How fast and how big? — Week of September 18, 2023
— Mark Frears
Are we there yet?
Every day, as I get on the road home, I must prepare myself. Will this be a race day, or a take-it-easy day? I can very easily get caught up in “beat the next car,” weaving in and out until I reach the next backup and then I am sitting right next to the car I so desperately wanted to pass. If I am in the right frame of mind, I can listen to my audiobook, cruise along and get home in a much better place. Sounds easy; but it’s not. Just like your car, bike, boat or plane, money can go fast or slow.
The Federal Reserve measures the amount of money at various degrees of liquidity, or spendability, and prior to 2000 these measures were watched closely as they correlated well with economic activity. Since then, it is still watched due to the influence the amount of and speed that money moves can have on the overall economy.
The M1 category measures the most liquid forms, primarily currency and readily available deposits in banks. M2 is M1 plus savings accounts, smaller time deposits, and balances in retail money market mutual funds. This is considered the best measure to watch, as it covers a broad spectrum of money that can have an influence on the economy.
Source: Board of Governors of the Federal Reserve System (US)
As you can see from the chart above, the amount of money in the M2 category increased up to the 2020 pandemic shutdown then continued the climb as liquidity was provided. It is only as we have entered quantitative tightening that we have slowed down the growth, at least moderately.
“I feel the need, the need for speed.”
We talked about the speed of my car; now let’s look at how that relates to money. The velocity is defined as the rate at which money is exchanged in the economy. The number of times one unit of money is spent to buy goods and services per unit of time.
Source: Federal Reserve Bank of St.Louis
As you would expect, the velocity slows during the pandemic shutdown shown in the shaded areas above. Right after the recent pandemic shutdown, due to stimulus provided to the economy, we see the speed increase. After the initial increase, you will see a slowing. The primary driver of this lower velocity is the increasing amount of money in the system. This relationship is dependent upon the value of money remaining stable, as it has.
Since the last recession, we have seen velocity take an upward turn. This is reflective of less money in the system and the economy still ticking along.
If you combine supply with velocity (inversely related to demand), you get the graph below. The faster supply growth relative to demand can be seen in the period after the last recession in a steeper line below.
Source: St. Louis Fed Board of Governors
One of the concerns of monetarists is that the accelerated growth rate of supply relative to demand could cause inflationary tendencies. As this shows, the amount of money poured into the system after the pandemic is still causing inflation. Too much money chasing too few goods.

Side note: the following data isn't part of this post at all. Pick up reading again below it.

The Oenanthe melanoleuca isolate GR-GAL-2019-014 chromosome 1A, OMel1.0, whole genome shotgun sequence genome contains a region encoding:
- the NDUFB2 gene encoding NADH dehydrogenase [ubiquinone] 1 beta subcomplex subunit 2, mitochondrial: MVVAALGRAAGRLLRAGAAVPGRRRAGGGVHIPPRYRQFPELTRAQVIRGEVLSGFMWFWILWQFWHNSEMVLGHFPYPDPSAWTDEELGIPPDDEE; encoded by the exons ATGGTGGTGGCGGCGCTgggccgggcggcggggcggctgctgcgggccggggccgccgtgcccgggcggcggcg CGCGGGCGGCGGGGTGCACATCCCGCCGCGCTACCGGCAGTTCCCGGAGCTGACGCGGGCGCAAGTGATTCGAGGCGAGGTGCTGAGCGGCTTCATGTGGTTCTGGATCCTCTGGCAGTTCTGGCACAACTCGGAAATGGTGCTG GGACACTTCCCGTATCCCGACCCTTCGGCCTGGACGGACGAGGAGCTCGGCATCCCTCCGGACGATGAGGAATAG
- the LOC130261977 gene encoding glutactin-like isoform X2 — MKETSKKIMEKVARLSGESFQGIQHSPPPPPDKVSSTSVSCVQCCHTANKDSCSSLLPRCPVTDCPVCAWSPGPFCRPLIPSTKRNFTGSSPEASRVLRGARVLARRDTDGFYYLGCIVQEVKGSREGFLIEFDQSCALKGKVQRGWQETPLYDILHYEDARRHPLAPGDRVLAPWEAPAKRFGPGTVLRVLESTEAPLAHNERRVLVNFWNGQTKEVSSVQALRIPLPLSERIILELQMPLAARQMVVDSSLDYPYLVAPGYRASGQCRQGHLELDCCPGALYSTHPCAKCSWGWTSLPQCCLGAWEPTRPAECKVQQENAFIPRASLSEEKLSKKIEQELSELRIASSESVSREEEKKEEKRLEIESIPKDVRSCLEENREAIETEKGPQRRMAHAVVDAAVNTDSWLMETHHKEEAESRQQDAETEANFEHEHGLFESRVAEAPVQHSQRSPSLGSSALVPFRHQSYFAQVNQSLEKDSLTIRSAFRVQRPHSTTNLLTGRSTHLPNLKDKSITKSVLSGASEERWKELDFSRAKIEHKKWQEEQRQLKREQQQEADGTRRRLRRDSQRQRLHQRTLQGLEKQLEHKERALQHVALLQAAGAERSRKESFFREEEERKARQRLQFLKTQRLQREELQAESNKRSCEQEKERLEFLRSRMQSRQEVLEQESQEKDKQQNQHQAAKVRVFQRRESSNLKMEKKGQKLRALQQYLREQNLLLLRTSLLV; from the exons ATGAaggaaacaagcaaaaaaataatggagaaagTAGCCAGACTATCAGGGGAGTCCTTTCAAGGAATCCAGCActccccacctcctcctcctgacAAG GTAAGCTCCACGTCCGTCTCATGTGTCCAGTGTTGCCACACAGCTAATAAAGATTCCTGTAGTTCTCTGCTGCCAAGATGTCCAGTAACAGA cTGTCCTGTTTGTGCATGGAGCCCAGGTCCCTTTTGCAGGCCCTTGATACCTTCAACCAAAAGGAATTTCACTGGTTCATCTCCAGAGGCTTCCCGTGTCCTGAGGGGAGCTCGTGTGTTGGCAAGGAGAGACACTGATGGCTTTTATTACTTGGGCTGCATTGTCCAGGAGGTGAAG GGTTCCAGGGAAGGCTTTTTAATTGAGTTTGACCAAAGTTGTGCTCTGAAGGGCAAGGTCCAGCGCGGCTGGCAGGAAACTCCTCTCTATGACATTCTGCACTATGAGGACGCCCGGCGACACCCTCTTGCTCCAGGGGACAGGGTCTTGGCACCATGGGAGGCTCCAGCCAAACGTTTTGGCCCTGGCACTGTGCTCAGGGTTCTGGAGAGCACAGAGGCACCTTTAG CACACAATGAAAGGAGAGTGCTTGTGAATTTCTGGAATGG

As always, when you must look at the broader picture, inflation has peaked as indicated by Consumer Price Index and Personal Consumption Expenditures. The level of inflation is still a concern, so the Fed and Money Supply will continue to be kept top-of-mind.
We saw the contracting money supply in the first chart above and this is an indicator of coming economic slowing. While this helps with fighting inflation, it generally has an input on corporate profits, as you can see below.
Source: Strategas Research
As a follow-through, this will hit Gross Domestic Product (GDP), as seen below.
Source: Strategas Research
While money supply is an “old school” metric and doesn’t get the attention it used to, it is still a very important tool with regards to inflation and the economy.
Last week’s calendar was loaded with inflation news. CPI and PPI both came in higher than last month on a year-over-year basis. UM inflation picture was lower, even considering higher gas prices.
This week we turn to housing and the Wednesday FOMC meeting. No rate move expected but they will be updating their quarterly projections for growth and inflation. See below for details.
So, at whatever pace you are traveling, remember to keep in mind that the journey is just as important as the destination.
|Upcoming Economic Releases:||Period||Expected||Previous|
NY Fed Services Business Activity
|18-Sep||NAHB Housing Market Index||Sep||49||50|
|19-Sep||Building Permits MoM||Aug||-0.2%||0.1%|
|19-Sep||Housing Starts MoM||Aug||-1.0%||3.9%|
|20-Sep||FOMC Rate Decision (Upper Bound)||1p CT||5.50%||5.50%|
|20-Sep||FOMC Rate Decision (Lower Bound)||1p CT||5.25%||5.25%|
|21-Sep||Initial Jobless Claims||16-Sep||225,000||220,000|
|21-Sep||Philadelphia Fed Business Outlook||Sep||(1.0)||12.0|
|21-Sep||Existing Home Sales||Aug||4,100,000||4,070,000|
|21-Sep||Existing Home Sales MoM||Aug||0.7%||-2.2%|
|22-Sep||S&P Global US Manufacturing PMI||Sep||48.2||47.9|
|22-Sep||S&P Global US Services PMI||Sep||50.6||50.5|
|22-Sep||S&P Global US Composite PMI||Sep||50.3||50.2|
Mark Frears is a Senior Investment Advisor, Managing Director, at Texas Capital Bank Private Wealth Advisors. He holds a Bachelor of Science from The University of Washington, and an MBA from University of Texas – Dallas.
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